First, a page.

Portable CT increases chance of stroke survival and recovery

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CHICAGO—The availability of a portable eight-slice CT scanner in an emergency room (ER) can significantly increase the number of stroke victims who receive a potentially life-saving treatment, according to a study presented today at the 94th annual meeting of the Radiological Society of North America (RSNA).

“The hospital's acquisition of a portable CT scanner facilitated more rapid assessment of acute stroke patients and is anticipated to increase the number of patients to whom thrombolytic therapy can be administered,” said the study’s lead author, David B. Weinreb, MD, now a resident physician in the department of radiology at Hospital of Saint Raphael in New Haven, Conn.

According to the National Institute of Neurological Disorders and Stroke (NINDS), stroke is the third leading cause of death in the United States, and more than 700,000 cases of stroke are diagnosed annually.

“tPA is usually the only shot we have at clot-induced ischemic strokes,” Weinreb said. “But it needs to be administered in a closely monitored situation, because the drug can have extremely adverse effects in those patients whose strokes are instead due to bleeds.”

NINDS recommends that patients who arrive in the ER with signs of acute stroke undergo CT imaging within 25 minutes.

For the study, Weinreb and colleagues began using a portable CT scanner to assess stroke patients in the emergency room (ER) of North Shore Medical Center-Salem Hospital in Salem, Mass. During the month prior to the acquisition of the portable scanner and for a four-month period following its installation, researchers measured how much time elapsed between a physician order for a head CT and performance of the scan.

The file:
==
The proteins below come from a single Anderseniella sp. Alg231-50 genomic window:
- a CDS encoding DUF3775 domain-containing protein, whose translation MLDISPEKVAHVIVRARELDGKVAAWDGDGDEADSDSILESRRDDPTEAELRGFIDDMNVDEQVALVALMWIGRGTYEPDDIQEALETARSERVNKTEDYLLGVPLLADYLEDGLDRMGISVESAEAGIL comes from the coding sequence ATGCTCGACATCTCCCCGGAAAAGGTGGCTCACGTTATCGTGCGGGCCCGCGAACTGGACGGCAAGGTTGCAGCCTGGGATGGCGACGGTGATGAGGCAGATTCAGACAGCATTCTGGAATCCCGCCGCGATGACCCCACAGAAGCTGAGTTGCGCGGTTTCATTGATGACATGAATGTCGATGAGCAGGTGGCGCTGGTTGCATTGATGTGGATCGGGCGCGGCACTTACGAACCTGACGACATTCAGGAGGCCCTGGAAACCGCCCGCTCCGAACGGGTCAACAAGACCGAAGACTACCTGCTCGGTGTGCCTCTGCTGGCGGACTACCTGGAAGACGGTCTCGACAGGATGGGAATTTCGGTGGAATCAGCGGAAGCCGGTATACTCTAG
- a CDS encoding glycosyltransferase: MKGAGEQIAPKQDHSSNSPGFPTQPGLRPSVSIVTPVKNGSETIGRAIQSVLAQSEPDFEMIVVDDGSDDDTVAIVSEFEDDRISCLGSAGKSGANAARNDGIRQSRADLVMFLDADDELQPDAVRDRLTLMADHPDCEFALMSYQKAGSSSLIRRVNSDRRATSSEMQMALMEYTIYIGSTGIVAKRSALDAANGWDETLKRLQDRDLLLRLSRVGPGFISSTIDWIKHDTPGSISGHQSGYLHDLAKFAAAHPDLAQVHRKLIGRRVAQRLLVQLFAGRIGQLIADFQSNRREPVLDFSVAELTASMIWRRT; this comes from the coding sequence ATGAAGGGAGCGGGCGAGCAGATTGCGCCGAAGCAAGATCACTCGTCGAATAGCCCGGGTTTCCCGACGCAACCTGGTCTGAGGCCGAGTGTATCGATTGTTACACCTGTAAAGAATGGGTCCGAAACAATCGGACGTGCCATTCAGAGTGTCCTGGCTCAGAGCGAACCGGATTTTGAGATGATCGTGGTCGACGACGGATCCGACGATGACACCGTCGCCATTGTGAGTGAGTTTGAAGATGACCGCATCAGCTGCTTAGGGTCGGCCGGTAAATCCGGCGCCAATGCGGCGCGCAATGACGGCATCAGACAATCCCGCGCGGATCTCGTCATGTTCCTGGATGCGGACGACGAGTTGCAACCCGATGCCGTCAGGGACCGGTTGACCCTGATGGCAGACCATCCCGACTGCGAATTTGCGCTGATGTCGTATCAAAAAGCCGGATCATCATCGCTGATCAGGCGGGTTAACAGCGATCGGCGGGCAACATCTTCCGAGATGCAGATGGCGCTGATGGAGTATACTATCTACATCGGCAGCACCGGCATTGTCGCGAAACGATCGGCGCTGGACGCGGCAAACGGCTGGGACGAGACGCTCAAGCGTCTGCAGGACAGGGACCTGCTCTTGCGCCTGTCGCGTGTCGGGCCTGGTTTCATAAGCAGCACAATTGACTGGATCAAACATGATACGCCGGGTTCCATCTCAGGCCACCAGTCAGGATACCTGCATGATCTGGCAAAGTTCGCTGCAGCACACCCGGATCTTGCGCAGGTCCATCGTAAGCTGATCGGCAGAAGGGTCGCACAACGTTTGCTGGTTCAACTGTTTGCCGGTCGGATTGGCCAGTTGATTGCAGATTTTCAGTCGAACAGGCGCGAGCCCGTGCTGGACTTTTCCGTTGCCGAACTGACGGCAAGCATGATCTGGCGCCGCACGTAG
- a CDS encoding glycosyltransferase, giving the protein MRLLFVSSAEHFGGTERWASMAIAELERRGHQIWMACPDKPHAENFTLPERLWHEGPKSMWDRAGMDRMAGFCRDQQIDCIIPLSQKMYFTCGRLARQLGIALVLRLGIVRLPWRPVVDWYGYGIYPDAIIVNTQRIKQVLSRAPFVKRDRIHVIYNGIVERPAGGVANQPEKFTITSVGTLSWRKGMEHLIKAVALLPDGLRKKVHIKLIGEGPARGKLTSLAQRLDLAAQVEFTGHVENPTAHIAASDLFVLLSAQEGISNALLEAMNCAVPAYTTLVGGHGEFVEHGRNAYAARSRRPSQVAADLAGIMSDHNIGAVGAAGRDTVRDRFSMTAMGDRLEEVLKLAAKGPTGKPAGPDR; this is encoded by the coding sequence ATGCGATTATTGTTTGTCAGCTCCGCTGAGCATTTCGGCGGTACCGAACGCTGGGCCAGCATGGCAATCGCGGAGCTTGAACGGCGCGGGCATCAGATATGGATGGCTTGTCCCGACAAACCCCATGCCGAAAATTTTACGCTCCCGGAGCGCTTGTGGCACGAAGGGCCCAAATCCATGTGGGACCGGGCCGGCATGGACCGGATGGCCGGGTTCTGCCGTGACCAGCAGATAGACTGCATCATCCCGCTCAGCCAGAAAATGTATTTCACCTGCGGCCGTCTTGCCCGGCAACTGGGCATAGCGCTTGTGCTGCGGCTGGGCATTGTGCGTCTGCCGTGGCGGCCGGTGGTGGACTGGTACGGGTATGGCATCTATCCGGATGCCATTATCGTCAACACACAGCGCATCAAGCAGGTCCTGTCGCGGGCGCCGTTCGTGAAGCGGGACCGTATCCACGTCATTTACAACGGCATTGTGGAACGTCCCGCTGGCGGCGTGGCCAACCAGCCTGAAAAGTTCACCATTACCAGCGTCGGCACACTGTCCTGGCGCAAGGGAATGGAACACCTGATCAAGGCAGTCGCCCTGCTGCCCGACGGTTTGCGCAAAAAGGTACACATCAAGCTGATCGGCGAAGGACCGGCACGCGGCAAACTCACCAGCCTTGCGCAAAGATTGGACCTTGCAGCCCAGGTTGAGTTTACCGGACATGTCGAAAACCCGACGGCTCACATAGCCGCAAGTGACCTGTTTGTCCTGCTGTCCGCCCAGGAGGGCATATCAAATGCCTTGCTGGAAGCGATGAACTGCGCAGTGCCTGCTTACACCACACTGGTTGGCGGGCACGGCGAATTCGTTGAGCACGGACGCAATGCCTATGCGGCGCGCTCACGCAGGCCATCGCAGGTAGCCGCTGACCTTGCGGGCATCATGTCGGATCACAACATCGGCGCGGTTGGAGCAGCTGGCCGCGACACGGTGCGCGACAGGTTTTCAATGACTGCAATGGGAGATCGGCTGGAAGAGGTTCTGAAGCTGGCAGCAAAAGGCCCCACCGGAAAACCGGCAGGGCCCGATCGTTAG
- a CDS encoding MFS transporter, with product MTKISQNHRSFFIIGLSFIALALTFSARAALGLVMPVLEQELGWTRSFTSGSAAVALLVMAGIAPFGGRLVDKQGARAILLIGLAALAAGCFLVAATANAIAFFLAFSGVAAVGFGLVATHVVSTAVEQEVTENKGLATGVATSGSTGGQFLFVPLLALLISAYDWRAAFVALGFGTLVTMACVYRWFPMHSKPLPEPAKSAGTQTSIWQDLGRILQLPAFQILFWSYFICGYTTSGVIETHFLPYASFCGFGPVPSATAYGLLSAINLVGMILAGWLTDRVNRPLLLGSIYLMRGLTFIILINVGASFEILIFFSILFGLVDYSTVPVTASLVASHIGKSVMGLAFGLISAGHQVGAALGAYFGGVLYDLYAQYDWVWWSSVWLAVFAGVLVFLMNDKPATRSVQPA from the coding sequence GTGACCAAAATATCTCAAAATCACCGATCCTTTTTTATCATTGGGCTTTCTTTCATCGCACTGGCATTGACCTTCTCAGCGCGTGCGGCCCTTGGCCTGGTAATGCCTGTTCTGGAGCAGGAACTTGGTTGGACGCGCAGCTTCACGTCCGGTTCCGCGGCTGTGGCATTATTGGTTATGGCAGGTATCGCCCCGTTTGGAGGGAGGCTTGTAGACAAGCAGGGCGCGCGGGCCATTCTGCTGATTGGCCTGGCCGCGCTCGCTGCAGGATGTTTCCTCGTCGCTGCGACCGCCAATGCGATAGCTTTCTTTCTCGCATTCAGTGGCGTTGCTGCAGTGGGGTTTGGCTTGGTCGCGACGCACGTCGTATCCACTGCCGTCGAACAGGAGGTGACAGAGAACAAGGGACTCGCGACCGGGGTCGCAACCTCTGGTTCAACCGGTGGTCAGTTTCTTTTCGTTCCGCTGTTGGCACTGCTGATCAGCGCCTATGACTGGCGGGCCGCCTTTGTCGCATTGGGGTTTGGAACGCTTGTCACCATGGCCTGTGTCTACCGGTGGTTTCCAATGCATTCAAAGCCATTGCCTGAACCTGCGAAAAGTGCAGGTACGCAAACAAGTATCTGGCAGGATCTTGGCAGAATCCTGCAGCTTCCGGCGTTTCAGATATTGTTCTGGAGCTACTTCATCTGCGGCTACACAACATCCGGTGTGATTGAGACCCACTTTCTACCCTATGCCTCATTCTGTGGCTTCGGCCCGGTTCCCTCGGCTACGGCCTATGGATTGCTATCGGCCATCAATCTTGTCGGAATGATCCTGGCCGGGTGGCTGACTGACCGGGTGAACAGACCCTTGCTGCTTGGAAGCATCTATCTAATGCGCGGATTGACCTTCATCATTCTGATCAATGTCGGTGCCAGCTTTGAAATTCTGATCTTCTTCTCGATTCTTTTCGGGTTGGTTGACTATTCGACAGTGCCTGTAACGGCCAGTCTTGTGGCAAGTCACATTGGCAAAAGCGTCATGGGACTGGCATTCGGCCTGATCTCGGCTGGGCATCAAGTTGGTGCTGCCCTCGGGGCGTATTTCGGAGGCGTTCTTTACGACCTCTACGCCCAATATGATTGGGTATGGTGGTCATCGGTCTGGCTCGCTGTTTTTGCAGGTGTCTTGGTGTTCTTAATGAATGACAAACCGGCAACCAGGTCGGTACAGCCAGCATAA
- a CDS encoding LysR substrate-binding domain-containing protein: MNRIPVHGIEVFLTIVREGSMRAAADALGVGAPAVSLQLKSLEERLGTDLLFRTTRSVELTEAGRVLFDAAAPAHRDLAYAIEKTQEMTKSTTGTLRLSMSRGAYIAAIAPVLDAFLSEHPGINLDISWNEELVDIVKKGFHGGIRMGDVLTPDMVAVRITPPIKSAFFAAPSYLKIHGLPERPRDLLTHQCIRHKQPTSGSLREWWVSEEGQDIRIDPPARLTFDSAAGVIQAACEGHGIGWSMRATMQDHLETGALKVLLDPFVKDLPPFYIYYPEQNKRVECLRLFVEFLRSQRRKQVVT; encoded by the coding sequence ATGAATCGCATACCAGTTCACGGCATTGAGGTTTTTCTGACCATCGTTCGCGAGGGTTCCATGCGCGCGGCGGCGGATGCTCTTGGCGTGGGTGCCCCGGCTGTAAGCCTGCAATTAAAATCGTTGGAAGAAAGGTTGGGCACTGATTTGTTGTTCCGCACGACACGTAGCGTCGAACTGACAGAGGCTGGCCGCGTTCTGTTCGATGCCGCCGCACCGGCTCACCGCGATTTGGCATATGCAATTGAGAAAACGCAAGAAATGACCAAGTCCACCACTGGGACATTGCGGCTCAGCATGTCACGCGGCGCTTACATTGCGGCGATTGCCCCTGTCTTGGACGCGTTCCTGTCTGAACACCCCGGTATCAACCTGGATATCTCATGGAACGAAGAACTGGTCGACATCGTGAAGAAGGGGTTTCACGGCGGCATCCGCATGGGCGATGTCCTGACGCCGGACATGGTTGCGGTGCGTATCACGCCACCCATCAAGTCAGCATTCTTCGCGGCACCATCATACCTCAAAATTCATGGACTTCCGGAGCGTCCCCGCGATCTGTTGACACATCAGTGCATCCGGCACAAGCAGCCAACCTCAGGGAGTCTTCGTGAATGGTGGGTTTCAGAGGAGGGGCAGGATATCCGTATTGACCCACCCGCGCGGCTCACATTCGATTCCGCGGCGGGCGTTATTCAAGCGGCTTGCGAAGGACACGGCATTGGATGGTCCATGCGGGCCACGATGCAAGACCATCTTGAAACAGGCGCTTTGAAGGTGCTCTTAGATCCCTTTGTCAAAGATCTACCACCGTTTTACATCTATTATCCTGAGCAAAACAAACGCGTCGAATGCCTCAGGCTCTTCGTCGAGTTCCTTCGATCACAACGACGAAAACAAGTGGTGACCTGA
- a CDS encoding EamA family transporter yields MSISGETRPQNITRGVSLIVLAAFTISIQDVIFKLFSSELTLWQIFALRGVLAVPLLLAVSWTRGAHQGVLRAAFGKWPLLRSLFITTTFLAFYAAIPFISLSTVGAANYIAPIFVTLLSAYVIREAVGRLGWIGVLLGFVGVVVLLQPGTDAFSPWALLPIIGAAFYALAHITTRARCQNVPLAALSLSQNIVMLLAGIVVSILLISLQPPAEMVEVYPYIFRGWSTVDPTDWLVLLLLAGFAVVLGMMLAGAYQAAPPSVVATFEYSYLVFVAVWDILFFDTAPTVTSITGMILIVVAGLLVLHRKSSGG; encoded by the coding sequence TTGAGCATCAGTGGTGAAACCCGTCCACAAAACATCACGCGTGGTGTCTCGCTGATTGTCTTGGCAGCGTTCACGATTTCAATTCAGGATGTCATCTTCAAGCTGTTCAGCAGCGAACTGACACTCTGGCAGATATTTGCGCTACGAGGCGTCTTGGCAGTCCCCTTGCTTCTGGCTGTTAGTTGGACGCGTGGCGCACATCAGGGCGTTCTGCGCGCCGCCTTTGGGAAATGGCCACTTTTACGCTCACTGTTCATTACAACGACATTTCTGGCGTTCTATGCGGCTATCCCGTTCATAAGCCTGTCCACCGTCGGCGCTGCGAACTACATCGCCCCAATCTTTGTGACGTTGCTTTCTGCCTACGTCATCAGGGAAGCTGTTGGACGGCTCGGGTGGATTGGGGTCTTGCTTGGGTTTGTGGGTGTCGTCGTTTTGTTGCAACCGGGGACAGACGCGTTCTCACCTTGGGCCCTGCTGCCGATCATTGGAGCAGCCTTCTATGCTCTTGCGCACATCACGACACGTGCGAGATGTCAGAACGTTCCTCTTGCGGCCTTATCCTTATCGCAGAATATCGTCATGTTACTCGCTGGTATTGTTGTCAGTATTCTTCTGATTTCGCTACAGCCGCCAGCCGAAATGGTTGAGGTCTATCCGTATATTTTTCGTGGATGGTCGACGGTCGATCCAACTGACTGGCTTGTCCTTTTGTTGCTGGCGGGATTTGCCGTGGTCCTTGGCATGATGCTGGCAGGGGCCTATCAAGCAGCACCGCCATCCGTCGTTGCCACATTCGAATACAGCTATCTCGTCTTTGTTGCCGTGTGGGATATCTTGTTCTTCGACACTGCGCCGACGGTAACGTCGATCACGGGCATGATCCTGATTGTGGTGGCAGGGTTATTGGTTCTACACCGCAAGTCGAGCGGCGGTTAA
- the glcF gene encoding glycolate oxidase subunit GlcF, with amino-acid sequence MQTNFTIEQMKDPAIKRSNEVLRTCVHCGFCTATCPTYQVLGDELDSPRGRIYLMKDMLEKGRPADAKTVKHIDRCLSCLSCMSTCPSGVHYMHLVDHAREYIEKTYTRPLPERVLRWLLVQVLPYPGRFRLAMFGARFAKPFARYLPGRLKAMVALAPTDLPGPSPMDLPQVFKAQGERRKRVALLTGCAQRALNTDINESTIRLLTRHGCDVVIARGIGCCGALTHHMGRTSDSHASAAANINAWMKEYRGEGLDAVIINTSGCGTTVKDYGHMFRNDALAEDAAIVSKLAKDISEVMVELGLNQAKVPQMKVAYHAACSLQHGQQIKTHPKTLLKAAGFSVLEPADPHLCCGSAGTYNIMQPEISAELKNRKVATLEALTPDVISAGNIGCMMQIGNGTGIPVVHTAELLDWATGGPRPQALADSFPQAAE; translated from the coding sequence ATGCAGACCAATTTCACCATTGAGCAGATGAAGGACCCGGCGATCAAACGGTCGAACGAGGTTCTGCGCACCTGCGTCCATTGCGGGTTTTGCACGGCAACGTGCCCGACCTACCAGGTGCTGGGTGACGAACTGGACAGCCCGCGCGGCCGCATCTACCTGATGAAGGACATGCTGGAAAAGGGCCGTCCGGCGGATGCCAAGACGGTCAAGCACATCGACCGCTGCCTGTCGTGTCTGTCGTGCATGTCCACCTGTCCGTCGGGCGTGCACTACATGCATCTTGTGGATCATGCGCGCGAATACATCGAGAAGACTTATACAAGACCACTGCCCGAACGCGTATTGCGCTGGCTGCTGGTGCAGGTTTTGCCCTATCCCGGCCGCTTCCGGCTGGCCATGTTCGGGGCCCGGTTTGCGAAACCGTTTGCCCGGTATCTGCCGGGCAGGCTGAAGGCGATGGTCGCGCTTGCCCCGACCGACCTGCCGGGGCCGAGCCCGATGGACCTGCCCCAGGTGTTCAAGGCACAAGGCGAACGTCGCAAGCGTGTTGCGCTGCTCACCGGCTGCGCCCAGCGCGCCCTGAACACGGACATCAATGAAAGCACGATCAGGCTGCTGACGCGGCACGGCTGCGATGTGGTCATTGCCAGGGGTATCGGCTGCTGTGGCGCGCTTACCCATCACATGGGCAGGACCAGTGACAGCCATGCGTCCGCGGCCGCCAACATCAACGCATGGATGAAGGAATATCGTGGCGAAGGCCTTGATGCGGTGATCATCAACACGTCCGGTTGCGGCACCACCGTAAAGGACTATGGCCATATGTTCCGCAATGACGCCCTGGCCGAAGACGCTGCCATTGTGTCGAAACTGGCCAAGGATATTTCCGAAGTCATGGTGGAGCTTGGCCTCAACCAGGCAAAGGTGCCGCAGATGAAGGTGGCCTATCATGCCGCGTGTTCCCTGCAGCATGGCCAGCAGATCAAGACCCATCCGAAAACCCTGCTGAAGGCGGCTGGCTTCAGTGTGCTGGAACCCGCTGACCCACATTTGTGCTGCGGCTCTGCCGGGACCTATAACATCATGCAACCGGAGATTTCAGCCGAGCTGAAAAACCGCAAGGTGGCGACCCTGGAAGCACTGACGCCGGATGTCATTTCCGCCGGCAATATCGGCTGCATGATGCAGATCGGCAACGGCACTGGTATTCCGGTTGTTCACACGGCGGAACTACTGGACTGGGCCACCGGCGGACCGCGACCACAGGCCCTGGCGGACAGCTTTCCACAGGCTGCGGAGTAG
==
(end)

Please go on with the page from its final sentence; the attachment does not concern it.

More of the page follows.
Weinreb reported that the availability of the CT scanner in the hospital's ER reduced the time between the order and exam from 34 minutes to 15 minutes, a reduction of 54 percent. Based on simulation modeling, the researchers estimated that this improvement would increase by 86 percent the number of stroke patients able to be treated with thrombolytic therapy within the three-hour window.

According to Weinreb, most stroke patients are taken to relatively small community hospitals where access to CT scanning may be limited. When a CT scanner is available, it is not always in proximity to the ER, making transportation of critically ill patients to the radiology department both difficult and time-consuming.

“A portable eight-slice CT can be easily added and used to accurately identify a head bleed in a stroke or trauma patient,” Weinreb said. “This new technology is able to solve a very important problem for a community hospital, where the majority of stroke victims are being treated.”

Weinreb disclosed that he consults as a medical writer for Neurologica.